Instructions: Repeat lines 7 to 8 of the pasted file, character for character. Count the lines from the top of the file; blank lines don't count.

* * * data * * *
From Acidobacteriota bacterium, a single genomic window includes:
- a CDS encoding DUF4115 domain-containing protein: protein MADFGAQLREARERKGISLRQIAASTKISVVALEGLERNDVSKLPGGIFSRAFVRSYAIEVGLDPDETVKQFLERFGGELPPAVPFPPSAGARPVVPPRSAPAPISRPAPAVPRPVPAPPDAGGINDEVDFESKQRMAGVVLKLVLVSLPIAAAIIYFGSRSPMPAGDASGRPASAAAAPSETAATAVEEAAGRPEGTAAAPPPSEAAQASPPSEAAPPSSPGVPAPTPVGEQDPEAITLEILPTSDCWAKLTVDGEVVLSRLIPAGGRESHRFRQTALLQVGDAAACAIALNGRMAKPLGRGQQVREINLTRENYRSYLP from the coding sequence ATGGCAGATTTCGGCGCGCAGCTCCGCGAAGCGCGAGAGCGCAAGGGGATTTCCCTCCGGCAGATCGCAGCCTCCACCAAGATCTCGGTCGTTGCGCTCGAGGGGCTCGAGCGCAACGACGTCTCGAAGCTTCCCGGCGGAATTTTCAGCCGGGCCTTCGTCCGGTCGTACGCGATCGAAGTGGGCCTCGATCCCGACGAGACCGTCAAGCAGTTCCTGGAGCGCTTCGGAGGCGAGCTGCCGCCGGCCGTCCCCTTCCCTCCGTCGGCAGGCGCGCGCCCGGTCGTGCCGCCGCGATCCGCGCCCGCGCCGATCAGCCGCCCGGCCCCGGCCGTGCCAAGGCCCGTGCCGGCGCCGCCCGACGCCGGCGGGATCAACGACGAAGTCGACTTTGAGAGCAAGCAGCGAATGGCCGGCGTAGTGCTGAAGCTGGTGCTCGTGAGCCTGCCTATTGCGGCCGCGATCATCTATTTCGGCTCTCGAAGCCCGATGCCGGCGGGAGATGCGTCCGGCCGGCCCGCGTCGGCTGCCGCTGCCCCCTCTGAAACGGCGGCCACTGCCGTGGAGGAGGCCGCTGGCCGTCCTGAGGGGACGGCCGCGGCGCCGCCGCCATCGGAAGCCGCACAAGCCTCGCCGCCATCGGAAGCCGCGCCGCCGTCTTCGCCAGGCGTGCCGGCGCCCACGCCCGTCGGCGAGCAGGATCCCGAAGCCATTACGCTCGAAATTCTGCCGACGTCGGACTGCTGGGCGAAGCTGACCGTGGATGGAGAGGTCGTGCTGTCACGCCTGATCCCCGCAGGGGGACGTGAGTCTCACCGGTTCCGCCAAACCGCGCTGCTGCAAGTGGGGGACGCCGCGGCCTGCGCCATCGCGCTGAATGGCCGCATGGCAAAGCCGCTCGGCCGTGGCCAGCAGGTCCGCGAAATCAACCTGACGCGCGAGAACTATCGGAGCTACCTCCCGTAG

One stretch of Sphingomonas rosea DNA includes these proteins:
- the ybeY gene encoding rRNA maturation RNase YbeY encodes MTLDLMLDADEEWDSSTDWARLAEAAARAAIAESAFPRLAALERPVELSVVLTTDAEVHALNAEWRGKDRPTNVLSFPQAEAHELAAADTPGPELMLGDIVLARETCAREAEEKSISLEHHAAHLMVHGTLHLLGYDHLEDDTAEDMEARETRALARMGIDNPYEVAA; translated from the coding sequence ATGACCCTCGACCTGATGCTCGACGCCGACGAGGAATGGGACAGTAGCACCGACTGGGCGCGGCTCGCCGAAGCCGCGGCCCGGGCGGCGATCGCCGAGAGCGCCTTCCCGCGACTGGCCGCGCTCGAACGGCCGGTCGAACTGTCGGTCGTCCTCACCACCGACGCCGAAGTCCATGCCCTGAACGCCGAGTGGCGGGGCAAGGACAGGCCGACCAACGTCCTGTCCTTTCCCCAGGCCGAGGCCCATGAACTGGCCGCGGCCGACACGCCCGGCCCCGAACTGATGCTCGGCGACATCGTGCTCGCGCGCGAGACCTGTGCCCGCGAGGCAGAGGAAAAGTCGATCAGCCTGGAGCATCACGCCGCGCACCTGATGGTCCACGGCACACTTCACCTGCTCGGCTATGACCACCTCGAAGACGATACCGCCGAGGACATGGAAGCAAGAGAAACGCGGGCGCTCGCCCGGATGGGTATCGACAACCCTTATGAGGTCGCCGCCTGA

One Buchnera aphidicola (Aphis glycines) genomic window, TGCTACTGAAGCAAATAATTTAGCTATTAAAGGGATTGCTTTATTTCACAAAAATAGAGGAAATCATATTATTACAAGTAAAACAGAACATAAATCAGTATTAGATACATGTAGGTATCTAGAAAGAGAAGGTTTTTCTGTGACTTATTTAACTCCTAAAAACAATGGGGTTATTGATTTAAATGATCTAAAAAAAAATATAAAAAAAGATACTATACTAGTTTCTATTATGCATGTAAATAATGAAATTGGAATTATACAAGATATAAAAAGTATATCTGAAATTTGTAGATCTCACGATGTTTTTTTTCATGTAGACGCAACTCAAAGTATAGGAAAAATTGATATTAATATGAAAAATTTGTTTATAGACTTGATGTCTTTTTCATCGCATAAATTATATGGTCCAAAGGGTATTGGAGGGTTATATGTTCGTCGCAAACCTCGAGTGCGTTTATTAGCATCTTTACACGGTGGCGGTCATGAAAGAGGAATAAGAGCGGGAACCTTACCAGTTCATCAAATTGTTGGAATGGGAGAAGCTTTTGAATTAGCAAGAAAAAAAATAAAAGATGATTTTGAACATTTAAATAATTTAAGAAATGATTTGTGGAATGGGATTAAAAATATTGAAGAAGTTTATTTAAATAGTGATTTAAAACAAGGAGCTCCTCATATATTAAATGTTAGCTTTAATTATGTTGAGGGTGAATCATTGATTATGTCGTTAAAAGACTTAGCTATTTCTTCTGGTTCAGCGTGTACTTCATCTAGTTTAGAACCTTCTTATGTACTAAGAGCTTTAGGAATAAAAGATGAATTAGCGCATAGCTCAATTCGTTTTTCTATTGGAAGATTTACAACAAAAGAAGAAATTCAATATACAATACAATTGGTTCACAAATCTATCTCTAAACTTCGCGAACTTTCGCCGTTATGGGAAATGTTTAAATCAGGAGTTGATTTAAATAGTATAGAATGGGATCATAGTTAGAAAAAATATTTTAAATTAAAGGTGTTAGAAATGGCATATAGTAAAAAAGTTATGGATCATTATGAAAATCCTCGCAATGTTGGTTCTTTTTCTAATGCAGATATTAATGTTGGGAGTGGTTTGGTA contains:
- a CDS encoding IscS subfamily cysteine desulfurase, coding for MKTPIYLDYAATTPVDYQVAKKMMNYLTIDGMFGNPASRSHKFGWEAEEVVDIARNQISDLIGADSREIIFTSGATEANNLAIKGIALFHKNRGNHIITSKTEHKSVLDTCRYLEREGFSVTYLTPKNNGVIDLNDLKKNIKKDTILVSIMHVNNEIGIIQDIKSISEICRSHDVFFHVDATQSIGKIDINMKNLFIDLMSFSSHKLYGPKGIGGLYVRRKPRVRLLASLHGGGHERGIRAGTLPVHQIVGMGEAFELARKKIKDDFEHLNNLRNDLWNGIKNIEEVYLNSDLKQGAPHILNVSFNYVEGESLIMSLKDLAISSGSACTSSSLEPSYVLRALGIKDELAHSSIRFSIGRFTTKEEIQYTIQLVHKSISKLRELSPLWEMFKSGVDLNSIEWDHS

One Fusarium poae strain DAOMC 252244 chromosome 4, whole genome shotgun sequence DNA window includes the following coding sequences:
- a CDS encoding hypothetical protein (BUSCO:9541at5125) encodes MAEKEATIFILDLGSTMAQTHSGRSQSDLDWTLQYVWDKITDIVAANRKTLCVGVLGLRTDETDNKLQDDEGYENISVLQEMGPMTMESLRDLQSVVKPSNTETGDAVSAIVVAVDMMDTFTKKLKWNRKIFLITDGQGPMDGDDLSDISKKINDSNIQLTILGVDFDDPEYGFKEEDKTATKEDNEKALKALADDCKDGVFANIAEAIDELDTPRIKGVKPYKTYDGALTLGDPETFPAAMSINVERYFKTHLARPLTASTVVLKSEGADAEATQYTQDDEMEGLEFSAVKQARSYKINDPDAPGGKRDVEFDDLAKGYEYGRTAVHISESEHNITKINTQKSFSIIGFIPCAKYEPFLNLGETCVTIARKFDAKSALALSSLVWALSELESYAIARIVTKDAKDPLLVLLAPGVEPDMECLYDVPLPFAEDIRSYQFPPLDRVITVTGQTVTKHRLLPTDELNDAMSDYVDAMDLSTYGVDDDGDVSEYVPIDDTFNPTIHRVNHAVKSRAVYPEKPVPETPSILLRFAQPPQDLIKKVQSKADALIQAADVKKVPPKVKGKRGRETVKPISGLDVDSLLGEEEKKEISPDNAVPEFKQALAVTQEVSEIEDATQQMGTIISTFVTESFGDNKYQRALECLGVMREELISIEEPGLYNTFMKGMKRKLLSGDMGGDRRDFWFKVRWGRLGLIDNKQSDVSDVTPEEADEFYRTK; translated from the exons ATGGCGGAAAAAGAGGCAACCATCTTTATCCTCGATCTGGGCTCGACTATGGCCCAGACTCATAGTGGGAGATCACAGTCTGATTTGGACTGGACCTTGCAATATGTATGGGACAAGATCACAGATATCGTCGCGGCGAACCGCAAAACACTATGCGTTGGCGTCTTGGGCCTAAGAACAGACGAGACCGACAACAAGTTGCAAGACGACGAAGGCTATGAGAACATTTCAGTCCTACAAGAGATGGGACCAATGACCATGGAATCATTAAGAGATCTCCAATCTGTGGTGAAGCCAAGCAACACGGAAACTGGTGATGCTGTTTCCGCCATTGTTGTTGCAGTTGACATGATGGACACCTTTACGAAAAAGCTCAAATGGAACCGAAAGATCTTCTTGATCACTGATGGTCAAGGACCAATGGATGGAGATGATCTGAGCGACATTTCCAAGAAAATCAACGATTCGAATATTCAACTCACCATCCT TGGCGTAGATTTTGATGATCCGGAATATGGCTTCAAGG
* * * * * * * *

One Fusarium poae strain DAOMC 252244 chromosome 4, whole genome shotgun sequence DNA window includes the following coding sequences:
- a CDS encoding hypothetical protein (BUSCO:9541at5125) encodes MAEKEATIFILDLGSTMAQTHSGRSQSDLDWTLQYVWDKITDIVAANRKTLCVGVLGLRTDETDNKLQDDEGYENISVLQEMGPMTMESLRDLQSVVKPSNTETGDAVSAIVVAVDMMDTFTKKLKWNRKIFLITDGQGPMDGDDLSDISKKINDSNIQLTILGVDFDDPEYGFKEEDKTATKEDNEKALKALADDCKDGVFANIAEAIDELDTPRIKGVKPYKTYDGALTLGDPETFPAAMSINVERYFKTHLARPLTASTVVLKSEGADAEATQYTQDDEMEGLEFSAVKQARSYKINDPDAPGGKRDVEFDDLAKGYEYGRTAVHISESEHNITKINTQKSFSIIGFIPCAKYEPFLNLGETCVTIARKFDAKSALALSSLVWALSELESYAIARIVTKDAKDPLLVLLAPGVEPDMECLYDVPLPFAEDIRSYQFPPLDRVITVTGQTVTKHRLLPTDELNDAMSDYVDAMDLSTYGVDDDGDVSEYVPIDDTFNPTIHRVNHAVKSRAVYPEKPVPETPSILLRFAQPPQDLIKKVQSKADALIQAADVKKVPPKVKGKRGRETVKPISGLDVDSLLGEEEKKEISPDNAVPEFKQALAVTQEVSEIEDATQQMGTIISTFVTESFGDNKYQRALECLGVMREELISIEEPGLYNTFMKGMKRKLLSGDMGGDRRDFWFKVRWGRLGLIDNKQSDVSDVTPEEADEFYRTK; translated from the exons ATGGCGGAAAAAGAGGCAACCATCTTTATCCTCGATCTGGGCTCGACTATGGCCCAGACTCATAGTGGGAGATCACAGTCTGATTTGGACTGGACCTTGCAATATGTATGGGACAAGATCACAGATATCGTCGCGGCGAACCGCAAAACACTATGCGTTGGCGTCTTGGGCCTAAGAACAGACGAGACCGACAACAAGTTGCAAGACGACGAAGGCTATGAGAACATTTCAGTCCTACAAGAGATGGGACCAATGACCATGGAATCATTAAGAGATCTCCAATCTGTGGTGAAGCCAAGCAACACGGAAACTGGTGATGCTGTTTCCGCCATTGTTGTTGCAGTTGACATGATGGACACCTTTACGAAAAAGCTCAAATGGAACCGAAAGATCTTCTTGATCACTGATGGTCAAGGACCAATGGATGGAGATGATCTGAGCGACATTTCCAAGAAAATCAACGATTCGAATATTCAACTCACCATCCT TGGCGTAGATTTTGATGATCCGGAATATGGCTTCAAGG